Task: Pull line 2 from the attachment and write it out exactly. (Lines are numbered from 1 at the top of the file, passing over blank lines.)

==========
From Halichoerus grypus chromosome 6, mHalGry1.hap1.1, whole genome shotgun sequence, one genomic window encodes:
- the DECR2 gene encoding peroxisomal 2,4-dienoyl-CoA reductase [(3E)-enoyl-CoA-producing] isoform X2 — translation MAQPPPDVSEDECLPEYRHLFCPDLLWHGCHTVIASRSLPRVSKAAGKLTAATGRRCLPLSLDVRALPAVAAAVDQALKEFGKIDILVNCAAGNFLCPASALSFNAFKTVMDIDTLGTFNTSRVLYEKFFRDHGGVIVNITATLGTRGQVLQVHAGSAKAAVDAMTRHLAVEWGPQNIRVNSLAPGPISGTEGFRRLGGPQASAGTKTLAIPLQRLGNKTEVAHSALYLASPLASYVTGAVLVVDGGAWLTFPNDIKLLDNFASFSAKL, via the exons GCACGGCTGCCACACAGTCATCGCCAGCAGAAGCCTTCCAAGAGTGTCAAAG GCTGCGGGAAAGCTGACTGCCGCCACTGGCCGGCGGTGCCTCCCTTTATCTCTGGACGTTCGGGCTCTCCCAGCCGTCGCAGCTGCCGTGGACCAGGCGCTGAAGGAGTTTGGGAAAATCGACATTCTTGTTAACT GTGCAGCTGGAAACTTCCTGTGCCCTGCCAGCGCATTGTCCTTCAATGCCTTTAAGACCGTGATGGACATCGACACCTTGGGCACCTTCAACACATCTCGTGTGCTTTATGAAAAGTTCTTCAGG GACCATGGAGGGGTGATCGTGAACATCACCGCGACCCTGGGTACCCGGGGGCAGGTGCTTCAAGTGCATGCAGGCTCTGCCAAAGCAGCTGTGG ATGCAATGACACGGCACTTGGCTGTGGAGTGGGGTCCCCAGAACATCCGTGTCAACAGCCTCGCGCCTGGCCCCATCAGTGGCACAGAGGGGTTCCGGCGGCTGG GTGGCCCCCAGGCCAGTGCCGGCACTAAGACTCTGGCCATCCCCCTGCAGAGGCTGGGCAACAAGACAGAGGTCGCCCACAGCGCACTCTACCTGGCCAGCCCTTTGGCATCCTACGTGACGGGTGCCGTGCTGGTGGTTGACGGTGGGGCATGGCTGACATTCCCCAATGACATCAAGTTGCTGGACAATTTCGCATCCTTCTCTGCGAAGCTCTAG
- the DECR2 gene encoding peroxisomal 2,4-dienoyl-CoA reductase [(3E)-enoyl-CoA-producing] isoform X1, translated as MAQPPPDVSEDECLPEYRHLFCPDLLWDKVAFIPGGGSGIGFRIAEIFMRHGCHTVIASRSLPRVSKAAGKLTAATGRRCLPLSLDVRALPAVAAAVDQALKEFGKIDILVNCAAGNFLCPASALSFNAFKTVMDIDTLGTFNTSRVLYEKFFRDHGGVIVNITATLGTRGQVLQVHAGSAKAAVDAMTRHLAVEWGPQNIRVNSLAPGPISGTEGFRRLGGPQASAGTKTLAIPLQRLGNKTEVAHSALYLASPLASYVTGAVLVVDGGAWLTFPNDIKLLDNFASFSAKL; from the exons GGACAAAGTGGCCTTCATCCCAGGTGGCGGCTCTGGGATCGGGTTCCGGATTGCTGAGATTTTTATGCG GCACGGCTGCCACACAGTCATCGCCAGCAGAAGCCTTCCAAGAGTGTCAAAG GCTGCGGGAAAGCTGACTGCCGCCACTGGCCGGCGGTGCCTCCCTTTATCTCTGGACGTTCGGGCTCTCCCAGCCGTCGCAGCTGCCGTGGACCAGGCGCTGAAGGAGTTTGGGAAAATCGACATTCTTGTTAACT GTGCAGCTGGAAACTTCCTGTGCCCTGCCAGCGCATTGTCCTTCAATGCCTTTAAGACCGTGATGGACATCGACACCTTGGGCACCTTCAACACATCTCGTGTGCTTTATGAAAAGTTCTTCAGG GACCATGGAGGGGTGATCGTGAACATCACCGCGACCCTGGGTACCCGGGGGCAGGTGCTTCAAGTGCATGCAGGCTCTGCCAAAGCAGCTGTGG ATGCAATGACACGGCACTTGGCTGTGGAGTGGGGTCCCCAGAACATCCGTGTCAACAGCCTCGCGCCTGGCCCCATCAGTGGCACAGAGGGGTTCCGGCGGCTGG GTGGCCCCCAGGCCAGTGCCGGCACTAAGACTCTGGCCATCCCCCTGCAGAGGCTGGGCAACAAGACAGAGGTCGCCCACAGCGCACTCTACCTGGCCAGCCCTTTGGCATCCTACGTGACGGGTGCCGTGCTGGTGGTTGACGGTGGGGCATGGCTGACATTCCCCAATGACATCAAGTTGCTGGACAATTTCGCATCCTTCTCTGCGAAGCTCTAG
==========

- the DECR2 gene encoding peroxisomal 2,4-dienoyl-CoA reductase [(3E)-enoyl-CoA-producing] isoform X2 — translation MAQPPPDVSEDECLPEYRHLFCPDLLWHGCHTVIASRSLPRVSKAAGKLTAATGRRCLPLSLDVRALPAVAAAVDQALKEFGKIDILVNCAAGNFLCPASALSFNAFKTVMDIDTLGTFNTSRVLYEKFFRDHGGVIVNITATLGTRGQVLQVHAGSAKAAVDAMTRHLAVEWGPQNIRVNSLAPGPISGTEGFRRLGGPQASAGTKTLAIPLQRLGNKTEVAHSALYLASPLASYVTGAVLVVDGGAWLTFPNDIKLLDNFASFSAKL, via the exons GCACGGCTGCCACACAGTCATCGCCAGCAGAAGCCTTCCAAGAGTGTCAAAG GCTGCGGGAAAGCTGACTGCCGCCACTGGCCGGCGGTGCCTCCCTTTATCTCTGGACGTTCGGGCTCTCCCAGCCGTCGCAGCTGCCGTGGACCAGGCGCTGAAGGAGTTTGGGAAAATCGACATTCTTGTTAACT GTGCAGCTGGAAACTTCCTGTGCCCTGCCAGCGCATTGTCCTTCAATGCCTTTAAGACCGTGATGGACATCGACACCTTGGGCACCTTCAACACATCTCGTGTGCTTTATGAAAAGTTCTTCAGG GACCATGGAGGGGTGATCGTGAACATCACCGCGACCCTGGGTACCCGGGGGCAGGTGCTTCAAGTGCATGCAGGCTCTGCCAAAGCAGCTGTGG ATGCAATGACACGGCACTTGGCTGTGGAGTGGGGTCCCCAGAACATCCGTGTCAACAGCCTCGCGCCTGGCCCCATCAGTGGCACAGAGGGGTTCCGGCGGCTGG GTGGCCCCCAGGCCAGTGCCGGCACTAAGACTCTGGCCATCCCCCTGCAGAGGCTGGGCAACAAGACAGAGGTCGCCCACAGCGCACTCTACCTGGCCAGCCCTTTGGCATCCTACGTGACGGGTGCCGTGCTGGTGGTTGACGGTGGGGCATGGCTGACATTCCCCAATGACATCAAGTTGCTGGACAATTTCGCATCCTTCTCTGCGAAGCTCTAG